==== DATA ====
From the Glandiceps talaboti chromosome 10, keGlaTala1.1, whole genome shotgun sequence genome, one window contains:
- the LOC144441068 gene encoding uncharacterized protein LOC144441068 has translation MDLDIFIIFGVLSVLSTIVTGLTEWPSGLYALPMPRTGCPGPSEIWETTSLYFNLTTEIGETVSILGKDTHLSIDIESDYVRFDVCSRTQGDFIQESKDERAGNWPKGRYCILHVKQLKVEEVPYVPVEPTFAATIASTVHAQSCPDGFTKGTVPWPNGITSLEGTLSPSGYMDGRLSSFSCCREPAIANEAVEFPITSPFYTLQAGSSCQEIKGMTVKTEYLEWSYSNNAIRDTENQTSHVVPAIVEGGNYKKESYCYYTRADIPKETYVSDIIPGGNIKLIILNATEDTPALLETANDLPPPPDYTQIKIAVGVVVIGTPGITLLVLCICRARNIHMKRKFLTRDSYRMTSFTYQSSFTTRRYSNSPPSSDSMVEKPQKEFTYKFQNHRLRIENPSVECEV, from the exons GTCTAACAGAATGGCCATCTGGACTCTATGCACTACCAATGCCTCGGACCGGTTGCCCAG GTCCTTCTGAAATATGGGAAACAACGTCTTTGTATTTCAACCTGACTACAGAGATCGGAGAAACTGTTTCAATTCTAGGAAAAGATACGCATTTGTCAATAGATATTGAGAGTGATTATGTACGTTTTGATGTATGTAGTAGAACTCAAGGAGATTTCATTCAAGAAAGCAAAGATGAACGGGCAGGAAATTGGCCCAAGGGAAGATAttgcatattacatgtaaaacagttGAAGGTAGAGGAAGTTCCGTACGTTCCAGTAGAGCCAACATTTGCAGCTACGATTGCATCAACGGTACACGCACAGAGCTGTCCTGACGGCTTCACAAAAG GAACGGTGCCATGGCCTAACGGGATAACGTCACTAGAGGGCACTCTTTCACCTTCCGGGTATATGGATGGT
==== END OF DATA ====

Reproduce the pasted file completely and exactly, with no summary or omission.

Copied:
From the Glandiceps talaboti chromosome 10, keGlaTala1.1, whole genome shotgun sequence genome, one window contains:
- the LOC144441068 gene encoding uncharacterized protein LOC144441068 has translation MDLDIFIIFGVLSVLSTIVTGLTEWPSGLYALPMPRTGCPGPSEIWETTSLYFNLTTEIGETVSILGKDTHLSIDIESDYVRFDVCSRTQGDFIQESKDERAGNWPKGRYCILHVKQLKVEEVPYVPVEPTFAATIASTVHAQSCPDGFTKGTVPWPNGITSLEGTLSPSGYMDGRLSSFSCCREPAIANEAVEFPITSPFYTLQAGSSCQEIKGMTVKTEYLEWSYSNNAIRDTENQTSHVVPAIVEGGNYKKESYCYYTRADIPKETYVSDIIPGGNIKLIILNATEDTPALLETANDLPPPPDYTQIKIAVGVVVIGTPGITLLVLCICRARNIHMKRKFLTRDSYRMTSFTYQSSFTTRRYSNSPPSSDSMVEKPQKEFTYKFQNHRLRIENPSVECEV, from the exons GTCTAACAGAATGGCCATCTGGACTCTATGCACTACCAATGCCTCGGACCGGTTGCCCAG GTCCTTCTGAAATATGGGAAACAACGTCTTTGTATTTCAACCTGACTACAGAGATCGGAGAAACTGTTTCAATTCTAGGAAAAGATACGCATTTGTCAATAGATATTGAGAGTGATTATGTACGTTTTGATGTATGTAGTAGAACTCAAGGAGATTTCATTCAAGAAAGCAAAGATGAACGGGCAGGAAATTGGCCCAAGGGAAGATAttgcatattacatgtaaaacagttGAAGGTAGAGGAAGTTCCGTACGTTCCAGTAGAGCCAACATTTGCAGCTACGATTGCATCAACGGTACACGCACAGAGCTGTCCTGACGGCTTCACAAAAG GAACGGTGCCATGGCCTAACGGGATAACGTCACTAGAGGGCACTCTTTCACCTTCCGGGTATATGGATGGT